SU‐FF‐J‐116: On the Development of Intra‐Fraction Whole Body Motion Tracking During Total Body Irradiation

M. Sharma, Susanta K Hui, N. Bird, T. Dos Santos, Nikolaos P Papanikolopoulos

Research output: Contribution to journalArticle

Abstract

Purpose: The feasibility of total marrow irradiation (TMI) using highly conformal image‐guided Tomotherapy is recently being explored as a radiation dose escalation pre‐conditioning TMI regimen for high risk hematological malignancies. Though, initial trial shows potential of this technology, treatment procedure is at present an open loop. This is a concern for safety as well as accuracy of the treatment delivery. The primary objective of this study is to develop a real time optical tracking system (OTS) which will offer better understanding of intra‐fraction whole body motion and develop a closed loop feedback approach to treatment that will enhance the safety of this new treatment. Method and Materials: A stereoscopic camera system is utilized to track near‐infrared reflective markers placed on the Rando phantom. The cameras were calibrated to determine the 3D location of each detected marker. The entire stereoscopic marker detection system returns a set of 3D marker locations at a rate of 60 Hz. Five criteria for evaluating motion capture technology are considered for selection of the optical detection system — accuracy, bandwidth, frame rate, capture volume, and real time performance. The translational motion detection uncertainties in OTS are measured and compared with onboard three dimensional megavoltage CT (MVCT) scanning system for pre‐treatment setup verification. Results: The preliminary work has shown : (i) the translational motion with better than 4mm accuracy, (ii) the vision‐based acquisition can be performed very quickly (in second) compared to the MVCT scan (5–10 minutes) method currently used for initial patient positioning; (iii) bony portions of the body can be accurately tracked in three dimensions. Conclusion: The proposed method entices the effectiveness of vision‐based whole body patient motion tracking for use with the helical tomotherapy treatment.

Original languageEnglish (US)
Number of pages1
JournalMedical Physics
Volume36
Issue number6
DOIs
StatePublished - Jan 1 2009

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Whole-Body Irradiation
Optical Devices
Patient Identification Systems
Bone Marrow
Technology
Therapeutics
Safety
Patient Positioning
Intensity-Modulated Radiotherapy
Hematologic Neoplasms
Uncertainty
Radiation

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SU‐FF‐J‐116 : On the Development of Intra‐Fraction Whole Body Motion Tracking During Total Body Irradiation. / Sharma, M.; Hui, Susanta K; Bird, N.; Dos Santos, T.; Papanikolopoulos, Nikolaos P.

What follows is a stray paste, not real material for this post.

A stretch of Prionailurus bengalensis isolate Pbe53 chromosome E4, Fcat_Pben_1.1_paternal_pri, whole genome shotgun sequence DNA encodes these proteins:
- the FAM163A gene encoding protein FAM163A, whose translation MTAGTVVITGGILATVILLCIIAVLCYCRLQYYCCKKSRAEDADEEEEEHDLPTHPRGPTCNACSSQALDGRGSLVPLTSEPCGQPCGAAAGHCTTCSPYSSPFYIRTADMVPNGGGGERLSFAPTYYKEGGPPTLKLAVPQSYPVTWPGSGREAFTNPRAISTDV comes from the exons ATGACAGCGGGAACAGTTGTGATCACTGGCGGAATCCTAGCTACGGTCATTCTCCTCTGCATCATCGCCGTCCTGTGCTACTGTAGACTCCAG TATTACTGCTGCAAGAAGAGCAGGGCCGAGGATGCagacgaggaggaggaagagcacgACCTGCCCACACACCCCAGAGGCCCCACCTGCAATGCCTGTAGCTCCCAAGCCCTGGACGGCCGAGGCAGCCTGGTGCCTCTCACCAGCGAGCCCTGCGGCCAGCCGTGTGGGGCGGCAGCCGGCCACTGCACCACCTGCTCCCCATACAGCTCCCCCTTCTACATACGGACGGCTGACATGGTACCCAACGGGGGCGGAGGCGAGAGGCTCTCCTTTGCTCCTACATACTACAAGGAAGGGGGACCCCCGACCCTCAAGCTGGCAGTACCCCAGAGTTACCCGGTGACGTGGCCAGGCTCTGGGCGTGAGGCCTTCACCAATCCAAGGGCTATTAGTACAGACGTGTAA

In: Medical Physics, Vol. 36, No. 6, 01.01.2009.

Research output: Contribution to journalArticle

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abstract = "Purpose: The feasibility of total marrow irradiation (TMI) using highly conformal image‐guided Tomotherapy is recently being explored as a radiation dose escalation pre‐conditioning TMI regimen for high risk hematological malignancies. Though, initial trial shows potential of this technology, treatment procedure is at present an open loop. This is a concern for safety as well as accuracy of the treatment delivery. The primary objective of this study is to develop a real time optical tracking system (OTS) which will offer better understanding of intra‐fraction whole body motion and develop a closed loop feedback approach to treatment that will enhance the safety of this new treatment. Method and Materials: A stereoscopic camera system is utilized to track near‐infrared reflective markers placed on the Rando phantom. The cameras were calibrated to determine the 3D location of each detected marker. The entire stereoscopic marker detection system returns a set of 3D marker locations at a rate of 60 Hz. Five criteria for evaluating motion capture technology are considered for selection of the optical detection system — accuracy, bandwidth, frame rate, capture volume, and real time performance. The translational motion detection uncertainties in OTS are measured and compared with onboard three dimensional megavoltage CT (MVCT) scanning system for pre‐treatment setup verification. Results: The preliminary work has shown : (i) the translational motion with better than 4mm accuracy, (ii) the vision‐based acquisition can be performed very quickly (in second) compared to the MVCT scan (5–10 minutes) method currently used for initial patient positioning; (iii) bony portions of the body can be accurately tracked in three dimensions. Conclusion: The proposed method entices the effectiveness of vision‐based whole body patient motion tracking for use with the helical tomotherapy treatment.",
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